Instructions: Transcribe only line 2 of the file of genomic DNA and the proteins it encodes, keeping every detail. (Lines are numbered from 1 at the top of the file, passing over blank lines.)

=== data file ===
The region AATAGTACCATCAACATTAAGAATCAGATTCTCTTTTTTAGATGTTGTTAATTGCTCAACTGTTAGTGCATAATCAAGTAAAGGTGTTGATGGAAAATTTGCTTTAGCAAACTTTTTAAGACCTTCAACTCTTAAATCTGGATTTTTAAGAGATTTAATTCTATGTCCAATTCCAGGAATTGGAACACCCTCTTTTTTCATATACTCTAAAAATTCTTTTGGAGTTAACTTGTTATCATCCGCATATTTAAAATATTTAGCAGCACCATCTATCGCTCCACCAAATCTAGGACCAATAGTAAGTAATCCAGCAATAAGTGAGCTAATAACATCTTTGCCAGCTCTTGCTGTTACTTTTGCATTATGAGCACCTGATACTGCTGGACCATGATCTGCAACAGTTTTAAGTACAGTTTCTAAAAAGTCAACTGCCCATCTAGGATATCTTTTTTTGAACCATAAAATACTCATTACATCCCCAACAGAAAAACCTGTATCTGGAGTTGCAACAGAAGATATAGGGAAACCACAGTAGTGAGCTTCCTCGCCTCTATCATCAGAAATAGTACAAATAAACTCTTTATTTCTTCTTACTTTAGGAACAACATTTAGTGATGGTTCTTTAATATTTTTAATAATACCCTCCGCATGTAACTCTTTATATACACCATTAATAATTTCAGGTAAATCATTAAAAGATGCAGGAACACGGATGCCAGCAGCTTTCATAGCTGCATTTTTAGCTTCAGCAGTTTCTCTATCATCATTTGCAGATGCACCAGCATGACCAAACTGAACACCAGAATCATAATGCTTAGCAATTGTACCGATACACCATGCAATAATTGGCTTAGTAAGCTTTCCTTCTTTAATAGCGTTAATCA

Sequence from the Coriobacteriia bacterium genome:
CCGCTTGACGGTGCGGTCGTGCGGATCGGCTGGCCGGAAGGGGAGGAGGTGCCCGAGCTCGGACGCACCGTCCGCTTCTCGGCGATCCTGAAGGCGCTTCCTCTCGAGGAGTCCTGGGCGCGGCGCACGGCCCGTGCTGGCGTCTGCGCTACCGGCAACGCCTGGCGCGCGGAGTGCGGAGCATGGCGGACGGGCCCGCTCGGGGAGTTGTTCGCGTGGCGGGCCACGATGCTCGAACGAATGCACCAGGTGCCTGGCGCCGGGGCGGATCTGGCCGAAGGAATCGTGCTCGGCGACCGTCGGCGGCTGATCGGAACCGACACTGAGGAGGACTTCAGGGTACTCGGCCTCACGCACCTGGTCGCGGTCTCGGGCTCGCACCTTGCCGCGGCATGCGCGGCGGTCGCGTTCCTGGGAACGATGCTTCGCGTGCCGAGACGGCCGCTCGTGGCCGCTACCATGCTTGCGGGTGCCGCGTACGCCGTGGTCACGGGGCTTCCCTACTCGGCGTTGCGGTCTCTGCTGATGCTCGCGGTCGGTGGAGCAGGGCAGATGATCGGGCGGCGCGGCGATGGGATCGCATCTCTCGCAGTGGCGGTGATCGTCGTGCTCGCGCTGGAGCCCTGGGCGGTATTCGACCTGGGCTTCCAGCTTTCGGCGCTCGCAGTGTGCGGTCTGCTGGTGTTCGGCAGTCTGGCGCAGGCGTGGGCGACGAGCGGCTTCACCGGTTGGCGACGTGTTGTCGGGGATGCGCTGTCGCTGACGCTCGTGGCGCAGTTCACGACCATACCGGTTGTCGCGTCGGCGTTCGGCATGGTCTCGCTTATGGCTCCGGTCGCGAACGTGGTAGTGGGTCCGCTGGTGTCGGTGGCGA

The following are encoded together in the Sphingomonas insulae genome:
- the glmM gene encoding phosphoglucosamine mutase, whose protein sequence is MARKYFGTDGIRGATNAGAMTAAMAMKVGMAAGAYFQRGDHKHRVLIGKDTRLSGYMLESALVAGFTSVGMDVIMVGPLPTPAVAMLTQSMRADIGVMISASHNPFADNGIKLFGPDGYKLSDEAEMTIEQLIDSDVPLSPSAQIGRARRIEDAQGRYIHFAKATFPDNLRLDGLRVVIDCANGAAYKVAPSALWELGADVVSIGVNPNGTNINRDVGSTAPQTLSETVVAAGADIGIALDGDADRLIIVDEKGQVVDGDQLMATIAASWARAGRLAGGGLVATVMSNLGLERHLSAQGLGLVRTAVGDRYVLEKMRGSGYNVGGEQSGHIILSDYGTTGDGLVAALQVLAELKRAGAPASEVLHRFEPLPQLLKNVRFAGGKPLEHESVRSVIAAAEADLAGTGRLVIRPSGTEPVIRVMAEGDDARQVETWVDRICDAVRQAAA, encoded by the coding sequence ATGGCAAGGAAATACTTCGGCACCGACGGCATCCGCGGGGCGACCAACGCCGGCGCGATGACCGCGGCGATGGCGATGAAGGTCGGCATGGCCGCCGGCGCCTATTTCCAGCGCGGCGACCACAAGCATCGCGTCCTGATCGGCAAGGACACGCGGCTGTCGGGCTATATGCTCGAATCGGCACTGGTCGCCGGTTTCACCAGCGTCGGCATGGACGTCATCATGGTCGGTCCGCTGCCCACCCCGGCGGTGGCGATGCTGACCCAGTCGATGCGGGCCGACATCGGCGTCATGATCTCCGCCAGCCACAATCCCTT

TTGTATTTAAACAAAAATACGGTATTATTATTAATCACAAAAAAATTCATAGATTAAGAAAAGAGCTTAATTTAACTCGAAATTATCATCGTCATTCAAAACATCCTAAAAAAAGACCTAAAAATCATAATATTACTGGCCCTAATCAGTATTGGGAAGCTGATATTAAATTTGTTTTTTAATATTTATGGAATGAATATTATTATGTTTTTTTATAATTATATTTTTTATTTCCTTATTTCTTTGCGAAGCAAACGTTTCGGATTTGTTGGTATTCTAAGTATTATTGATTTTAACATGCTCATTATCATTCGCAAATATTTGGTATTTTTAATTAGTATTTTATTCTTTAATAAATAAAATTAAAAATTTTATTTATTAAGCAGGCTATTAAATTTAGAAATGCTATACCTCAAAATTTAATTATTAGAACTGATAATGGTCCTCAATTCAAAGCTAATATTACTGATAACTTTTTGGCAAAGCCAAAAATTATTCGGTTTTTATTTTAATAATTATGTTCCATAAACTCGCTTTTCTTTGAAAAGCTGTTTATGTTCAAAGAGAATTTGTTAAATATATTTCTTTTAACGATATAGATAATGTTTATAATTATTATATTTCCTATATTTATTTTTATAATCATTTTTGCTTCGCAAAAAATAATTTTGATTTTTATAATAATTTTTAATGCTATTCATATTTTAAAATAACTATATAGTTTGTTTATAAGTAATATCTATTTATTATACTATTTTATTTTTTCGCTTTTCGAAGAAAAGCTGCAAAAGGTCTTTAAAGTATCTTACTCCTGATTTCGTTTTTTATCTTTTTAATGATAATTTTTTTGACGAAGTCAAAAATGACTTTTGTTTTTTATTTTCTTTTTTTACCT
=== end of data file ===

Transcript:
Sequence from the Coriobacteriia bacterium genome: